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ISBN 0-8126-9586-0
$27.95       paper
267 pages

The Roots and Flowers of Evil in Baudelaire, Nietzsche, and Hitler

Claire Ortiz Hill

Baudelaire, Nietzsche, and Hitler—a poet, a philosopher, and a politician—each profoundly understood the seductive attraction of evil. All three made clear, candid pronouncements on the depiction of evil in idealized garb. Underneath the superficial and Hitler appearances of contradiction, we find in their writings uncanny insight into the human essence behind the masks of convention and hypocrisy.

Claire Ortiz Hill puts together the pieces of the puzzle of evil, like fragments of a mosaic, from the images and insights found in writings of Baudelaire, Nietzsche, and Hitler. The chief works examined are Baudelaire’s The Flowers of Evil and Spleen of Paris, Nietzsche’s Daybreak, Thoughts on the Prejudices of Morality, Beyond Good and Evil, and The Genealogy of Morals, and Hitler’s Mein Kampf.

Dr. Hill brings the thoughts and words of these three specialists of the soul into into juxtaposition with real historical events in which evil is concretely manifested. Out of
these depths, she appeals for an effective antidote to evil, which she finds in the achievements of nonviolent movements.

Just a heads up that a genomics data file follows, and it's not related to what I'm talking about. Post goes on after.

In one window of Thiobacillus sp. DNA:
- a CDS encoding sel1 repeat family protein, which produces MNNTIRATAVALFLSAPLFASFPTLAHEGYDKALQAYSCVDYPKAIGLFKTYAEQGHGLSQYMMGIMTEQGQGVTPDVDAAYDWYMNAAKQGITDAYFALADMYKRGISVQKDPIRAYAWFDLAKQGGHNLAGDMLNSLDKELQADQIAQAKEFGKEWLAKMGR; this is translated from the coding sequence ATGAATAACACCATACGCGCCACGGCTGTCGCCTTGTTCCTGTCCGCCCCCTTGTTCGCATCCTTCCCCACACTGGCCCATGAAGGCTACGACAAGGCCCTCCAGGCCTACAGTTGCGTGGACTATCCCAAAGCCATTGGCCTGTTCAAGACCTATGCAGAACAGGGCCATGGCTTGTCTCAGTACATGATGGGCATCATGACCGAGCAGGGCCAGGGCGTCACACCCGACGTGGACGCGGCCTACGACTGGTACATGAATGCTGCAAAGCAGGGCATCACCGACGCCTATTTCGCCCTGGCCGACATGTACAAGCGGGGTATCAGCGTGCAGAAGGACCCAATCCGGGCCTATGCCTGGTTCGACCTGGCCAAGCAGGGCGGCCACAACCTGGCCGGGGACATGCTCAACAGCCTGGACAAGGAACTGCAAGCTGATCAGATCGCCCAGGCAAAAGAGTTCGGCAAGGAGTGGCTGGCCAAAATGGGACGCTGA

"A unique study of the ways in which the most horrifying of evils have been convincingly presented as reasonable courses of action and carried out with zeal by multitudes of people who would pass as normal. Claire Ortiz Hill makes clear why nothing has really changed in the factors that produced the great evils of the twentieth century, and why the future is very likely going to resemble the past.”
—DALLAS WILLARD, author of The Divine Conspiracy

“Claire Ortiz Hill has shown that only a solid conviction that the universe is controlled not by force but by a loving power can sustain the effort to defeat hate by refusing to return it. In a nuclear age the real alternative to non-violence is non-existence.”
—ASTRID M. O’BRIEN, Fordham University

Claire Ortiz Hill is a religious hermit with the Archdiocese of Paris and an independent scholar. She became a philosopher because she wanted to understand the roots of the great evils of the twentieth century. Her spiritual director is a Jesuit who was sent to Dachau because of his work in the French Resistance. Dr. Hill’s books include Word and Object in Husserl, Frege, and Russell (1991), Rethinking Identity and Metaphysics (1997), and Husserl or Frege? (with G.E. Rosado Haddock, 2000)


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